• Classical Orbital Paramagnetism in Non-equilibrium Steady State

      Avinash A. Deshpande N. Kumar

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      We report the results of our numerical simulation of classical-dissipative dynamics of a charged particle subjected to a non-Markovian stochastic forcing. We find that the system develops a steady-state orbital magnetic moment in the presence of a static magnetic field. Very significantly, the sign of the orbital magnetic moment turns out to be paramagnetic for our choice of parameters, varied over a wide range. This is shown specifically for the case of classical dynamics driven by a Kubo–Anderson type non-Markovian noise. Natural spatial boundary condition was imposed through (1) a soft (harmonic) confining potential, and (2) a hard potential, approximating a reflecting wall. There was no noticeable qualitative difference. What appears to be crucial to the orbital magnetic effect noticed here is the non-Markovian property of the driving noise chosen. Experimental realization of this effect on the laboratory scale, and its possible implications are briefly discussed. We would like to emphasize that the above steady-state classical orbital paramagnetic moment complements, rather than contradicts the Bohr–van Leeuwen (BvL) theorem on the absence of classical orbital diamagnetism in thermodynamic equilibrium.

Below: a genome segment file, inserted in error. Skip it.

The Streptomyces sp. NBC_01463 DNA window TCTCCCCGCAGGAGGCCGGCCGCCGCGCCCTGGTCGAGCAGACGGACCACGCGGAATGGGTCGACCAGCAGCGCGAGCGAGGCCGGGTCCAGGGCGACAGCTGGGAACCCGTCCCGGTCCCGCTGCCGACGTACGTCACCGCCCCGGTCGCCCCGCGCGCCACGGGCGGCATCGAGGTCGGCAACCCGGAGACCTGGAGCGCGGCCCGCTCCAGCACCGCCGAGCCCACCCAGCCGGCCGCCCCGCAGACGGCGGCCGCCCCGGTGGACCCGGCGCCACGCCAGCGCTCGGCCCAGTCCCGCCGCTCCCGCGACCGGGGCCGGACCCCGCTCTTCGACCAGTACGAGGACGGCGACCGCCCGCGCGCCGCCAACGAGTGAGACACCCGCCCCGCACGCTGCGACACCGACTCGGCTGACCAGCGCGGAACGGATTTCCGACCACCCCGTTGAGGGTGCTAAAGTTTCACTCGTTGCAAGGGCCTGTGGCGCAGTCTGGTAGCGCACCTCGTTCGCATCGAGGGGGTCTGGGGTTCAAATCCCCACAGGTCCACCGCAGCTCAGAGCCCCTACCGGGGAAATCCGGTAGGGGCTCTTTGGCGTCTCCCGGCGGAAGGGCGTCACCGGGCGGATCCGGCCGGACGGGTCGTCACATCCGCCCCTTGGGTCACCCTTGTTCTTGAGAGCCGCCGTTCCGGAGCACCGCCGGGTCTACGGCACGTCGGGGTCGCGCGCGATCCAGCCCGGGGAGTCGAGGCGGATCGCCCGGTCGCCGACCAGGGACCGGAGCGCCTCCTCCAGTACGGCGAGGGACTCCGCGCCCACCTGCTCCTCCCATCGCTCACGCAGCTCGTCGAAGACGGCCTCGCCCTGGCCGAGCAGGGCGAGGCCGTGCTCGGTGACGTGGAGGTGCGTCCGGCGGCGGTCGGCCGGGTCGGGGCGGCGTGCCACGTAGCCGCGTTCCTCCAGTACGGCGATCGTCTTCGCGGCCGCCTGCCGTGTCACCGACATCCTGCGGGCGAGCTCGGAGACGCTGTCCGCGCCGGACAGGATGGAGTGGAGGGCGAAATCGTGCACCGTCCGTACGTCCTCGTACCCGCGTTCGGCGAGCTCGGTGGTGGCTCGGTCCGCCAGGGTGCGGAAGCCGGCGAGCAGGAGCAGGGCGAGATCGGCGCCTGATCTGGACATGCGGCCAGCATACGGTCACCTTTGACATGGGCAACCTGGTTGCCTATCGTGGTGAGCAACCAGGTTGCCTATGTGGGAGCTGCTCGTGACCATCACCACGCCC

• High energy power-law tail in X-ray binaries and bulk Comptonization due to an outflow from a disk